Where Is The Euro Headed – Up Or Down?
If you've been following the Forex markets over the past year, then you know it's been a wild ride! With a high of 1.4282 and a low of 1.1877 over the past 12 months, it's no surprise that many people have made a lot of money, and others have lost a lot! Let's take a
If you've been following the Forex markets over the past year, then you know it's been a wild ride! With a high of 1.4282 and a low of 1.1877 over the past 12 months, it's no surprise that many people have made a lot of money, and others have lost a lot! Let's take a look at where we thinking the value of the euro is headed.
Now I must admit – the euro has surprised me many times this year. As an example, this recent surge upwards made me a little off guard.
However, I did profit greatly from the sell-off that occurred in 2010. There were so many worries about Europe and the financial mess that certain countries were in (Greece, Spain, Ireland) and the markets were bearish on Europe in general.
I remember when the euro was selling off that many people around me were scared to go short simply because they thought it had already gone down so much. They figured it could not go any lower!
But this was an example of one of my trading believes – it pays to follow the trend until there's a clear reason not to!
The euro just kept tanking, and everyday there were more negative news reports and numbers coming out of Europe. There just was not anything positive coming out and I could not see any reason why the world would think buying the euro was a good idea.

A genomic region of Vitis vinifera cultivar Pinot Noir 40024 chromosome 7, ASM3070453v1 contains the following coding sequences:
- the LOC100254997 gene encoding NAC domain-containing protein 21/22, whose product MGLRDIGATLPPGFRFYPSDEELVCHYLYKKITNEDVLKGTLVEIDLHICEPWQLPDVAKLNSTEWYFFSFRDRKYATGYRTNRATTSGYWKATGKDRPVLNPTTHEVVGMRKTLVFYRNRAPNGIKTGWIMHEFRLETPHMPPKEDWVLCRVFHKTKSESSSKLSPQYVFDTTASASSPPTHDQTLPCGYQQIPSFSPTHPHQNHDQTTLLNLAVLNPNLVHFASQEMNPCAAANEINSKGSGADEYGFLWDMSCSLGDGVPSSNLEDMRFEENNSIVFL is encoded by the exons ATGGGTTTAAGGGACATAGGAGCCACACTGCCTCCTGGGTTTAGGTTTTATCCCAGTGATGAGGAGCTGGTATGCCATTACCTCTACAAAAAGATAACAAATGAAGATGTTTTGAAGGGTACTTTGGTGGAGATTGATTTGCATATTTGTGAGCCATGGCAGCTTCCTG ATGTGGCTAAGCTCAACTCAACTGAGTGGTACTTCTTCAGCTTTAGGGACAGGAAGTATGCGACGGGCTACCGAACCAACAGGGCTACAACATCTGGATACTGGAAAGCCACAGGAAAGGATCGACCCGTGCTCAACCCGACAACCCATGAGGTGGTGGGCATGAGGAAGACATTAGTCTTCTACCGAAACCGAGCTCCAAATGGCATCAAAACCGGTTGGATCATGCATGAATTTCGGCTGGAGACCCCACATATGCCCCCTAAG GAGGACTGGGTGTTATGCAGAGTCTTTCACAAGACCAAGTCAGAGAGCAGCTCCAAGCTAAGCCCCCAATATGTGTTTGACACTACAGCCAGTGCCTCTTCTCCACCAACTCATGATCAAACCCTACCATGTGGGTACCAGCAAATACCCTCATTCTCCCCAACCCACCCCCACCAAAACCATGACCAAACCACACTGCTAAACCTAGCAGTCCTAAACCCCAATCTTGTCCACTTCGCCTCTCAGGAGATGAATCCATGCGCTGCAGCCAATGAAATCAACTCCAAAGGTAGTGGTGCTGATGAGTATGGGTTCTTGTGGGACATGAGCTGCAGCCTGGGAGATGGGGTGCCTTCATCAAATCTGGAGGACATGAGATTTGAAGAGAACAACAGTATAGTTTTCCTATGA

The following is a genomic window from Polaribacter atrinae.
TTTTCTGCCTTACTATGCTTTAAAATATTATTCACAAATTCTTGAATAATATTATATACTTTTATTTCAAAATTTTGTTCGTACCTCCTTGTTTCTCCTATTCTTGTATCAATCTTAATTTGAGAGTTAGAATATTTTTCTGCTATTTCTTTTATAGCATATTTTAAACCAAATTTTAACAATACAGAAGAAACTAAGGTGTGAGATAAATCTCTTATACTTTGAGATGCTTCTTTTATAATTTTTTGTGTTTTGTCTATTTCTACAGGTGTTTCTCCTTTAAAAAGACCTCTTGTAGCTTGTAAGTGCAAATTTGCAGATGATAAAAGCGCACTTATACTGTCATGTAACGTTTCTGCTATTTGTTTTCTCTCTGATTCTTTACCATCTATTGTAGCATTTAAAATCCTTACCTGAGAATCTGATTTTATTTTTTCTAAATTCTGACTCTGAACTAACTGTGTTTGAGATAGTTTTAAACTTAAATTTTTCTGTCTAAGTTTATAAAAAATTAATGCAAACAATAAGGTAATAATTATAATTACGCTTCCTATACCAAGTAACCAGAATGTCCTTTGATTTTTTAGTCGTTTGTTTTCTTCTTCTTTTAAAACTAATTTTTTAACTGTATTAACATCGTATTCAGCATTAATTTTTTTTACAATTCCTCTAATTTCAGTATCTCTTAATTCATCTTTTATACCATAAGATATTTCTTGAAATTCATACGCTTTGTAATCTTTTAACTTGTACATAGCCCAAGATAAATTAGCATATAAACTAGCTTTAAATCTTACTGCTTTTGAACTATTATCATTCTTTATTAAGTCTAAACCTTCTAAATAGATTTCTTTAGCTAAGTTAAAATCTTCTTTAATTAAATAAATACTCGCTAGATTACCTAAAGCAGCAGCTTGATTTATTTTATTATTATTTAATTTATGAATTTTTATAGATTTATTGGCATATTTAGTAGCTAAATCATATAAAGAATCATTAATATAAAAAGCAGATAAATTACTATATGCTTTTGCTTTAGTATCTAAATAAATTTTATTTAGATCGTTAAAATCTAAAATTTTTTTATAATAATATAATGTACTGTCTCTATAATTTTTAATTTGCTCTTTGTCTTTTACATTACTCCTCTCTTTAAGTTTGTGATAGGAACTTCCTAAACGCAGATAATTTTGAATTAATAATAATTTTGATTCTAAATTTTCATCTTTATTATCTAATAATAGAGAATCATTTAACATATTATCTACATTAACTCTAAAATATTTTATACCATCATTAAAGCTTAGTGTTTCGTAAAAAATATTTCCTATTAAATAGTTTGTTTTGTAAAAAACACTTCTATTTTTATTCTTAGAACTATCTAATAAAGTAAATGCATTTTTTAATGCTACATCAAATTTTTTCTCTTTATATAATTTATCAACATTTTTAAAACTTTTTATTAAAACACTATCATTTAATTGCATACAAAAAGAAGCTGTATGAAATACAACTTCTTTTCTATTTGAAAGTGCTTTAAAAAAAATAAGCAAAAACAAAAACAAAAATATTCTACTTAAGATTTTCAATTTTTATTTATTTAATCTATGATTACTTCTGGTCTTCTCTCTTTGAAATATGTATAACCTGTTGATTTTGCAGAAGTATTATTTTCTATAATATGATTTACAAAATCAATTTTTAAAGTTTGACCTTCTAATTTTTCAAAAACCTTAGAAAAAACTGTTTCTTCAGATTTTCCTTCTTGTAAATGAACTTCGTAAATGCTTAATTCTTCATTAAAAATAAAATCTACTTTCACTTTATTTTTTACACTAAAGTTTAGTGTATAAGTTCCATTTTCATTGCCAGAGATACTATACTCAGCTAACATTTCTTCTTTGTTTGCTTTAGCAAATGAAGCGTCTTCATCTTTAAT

This recent surge in the euro (it's trading around 1.39 right now) is partly due to a US dollar selloff, and the possibility that the ECB will raise interest rates.
Many investors have been selling US dollars as they fear that what the US fed is doing in terms of monetary policy is the same as printing money, which should in turn devalue the currency.
The European Central Bank has signaled that they expect to raise interest rates very shortly. This appeals to people seeking higher yield investments, so the Euro rallies as they expect there will be more demand for euro denominated investments (and then more demand for the currency).
Personally, I find it hard to be long euro. There are a number of countries that are in bad – no AWFUL – financial states. There is a real risk of at least one country having to "declare bankruptcy" and there really have not been many positive financial numbers coming from Europe. The US seems to be rebounding at a better pace.
I'm going to wait until the next rate decision announcement by the ECB. I suspect they may raise rates at that time, causing another spike in the euro. At that point I will likely sell as I suspect the European zone has many challenges ahead.
Source by Greg Collison